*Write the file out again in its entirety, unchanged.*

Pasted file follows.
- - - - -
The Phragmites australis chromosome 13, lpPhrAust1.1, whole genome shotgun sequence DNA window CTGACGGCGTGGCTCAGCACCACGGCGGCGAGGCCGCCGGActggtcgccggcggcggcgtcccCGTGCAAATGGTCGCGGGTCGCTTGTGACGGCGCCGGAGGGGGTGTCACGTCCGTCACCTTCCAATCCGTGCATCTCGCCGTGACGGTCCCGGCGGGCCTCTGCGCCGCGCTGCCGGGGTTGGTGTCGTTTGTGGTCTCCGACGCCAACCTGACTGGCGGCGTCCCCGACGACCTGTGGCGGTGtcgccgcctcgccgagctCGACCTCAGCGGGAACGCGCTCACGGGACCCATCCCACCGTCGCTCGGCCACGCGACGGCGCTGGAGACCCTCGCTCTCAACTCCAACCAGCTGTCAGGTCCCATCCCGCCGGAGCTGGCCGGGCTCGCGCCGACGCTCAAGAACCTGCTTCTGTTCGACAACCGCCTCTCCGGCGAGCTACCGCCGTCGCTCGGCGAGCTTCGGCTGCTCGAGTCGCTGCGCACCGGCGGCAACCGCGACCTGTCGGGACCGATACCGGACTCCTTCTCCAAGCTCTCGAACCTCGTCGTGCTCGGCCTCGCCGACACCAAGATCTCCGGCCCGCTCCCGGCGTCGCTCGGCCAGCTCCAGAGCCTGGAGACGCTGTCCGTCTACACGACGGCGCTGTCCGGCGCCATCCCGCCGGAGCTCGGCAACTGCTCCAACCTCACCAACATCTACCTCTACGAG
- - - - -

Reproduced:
The Phragmites australis chromosome 13, lpPhrAust1.1, whole genome shotgun sequence DNA window CTGACGGCGTGGCTCAGCACCACGGCGGCGAGGCCGCCGGActggtcgccggcggcggcgtcccCGTGCAAATGGTCGCGGGTCGCTTGTGACGGCGCCGGAGGGGGTGTCACGTCCGTCACCTTCCAATCCGTGCATCTCGCCGTGACGGTCCCGGCGGGCCTCTGCGCCGCGCTGCCGGGGTTGGTGTCGTTTGTGGTCTCCGACGCCAACCTGACTGGCGGCGTCCCCGACGACCTGTGGCGGTGtcgccgcctcgccgagctCGACCTCAGCGGGAACGCGCTCACGGGACCCATCCCACCGTCGCTCGGCCACGCGACGGCGCTGGAGACCCTCGCTCTCAACTCCAACCAGCTGTCAGGTCCCATCCCGCCGGAGCTGGCCGGGCTCGCGCCGACGCTCAAGAACCTGCTTCTGTTCGACAACCGCCTCTCCGGCGAGCTACCGCCGTCGCTCGGCGAGCTTCGGCTGCTCGAGTCGCTGCGCACCGGCGGCAACCGCGACCTGTCGGGACCGATACCGGACTCCTTCTCCAAGCTCTCGAACCTCGTCGTGCTCGGCCTCGCCGACACCAAGATCTCCGGCCCGCTCCCGGCGTCGCTCGGCCAGCTCCAGAGCCTGGAGACGCTGTCCGTCTACACGACGGCGCTGTCCGGCGCCATCCCGCCGGAGCTCGGCAACTGCTCCAACCTCACCAACATCTACCTCTACGAG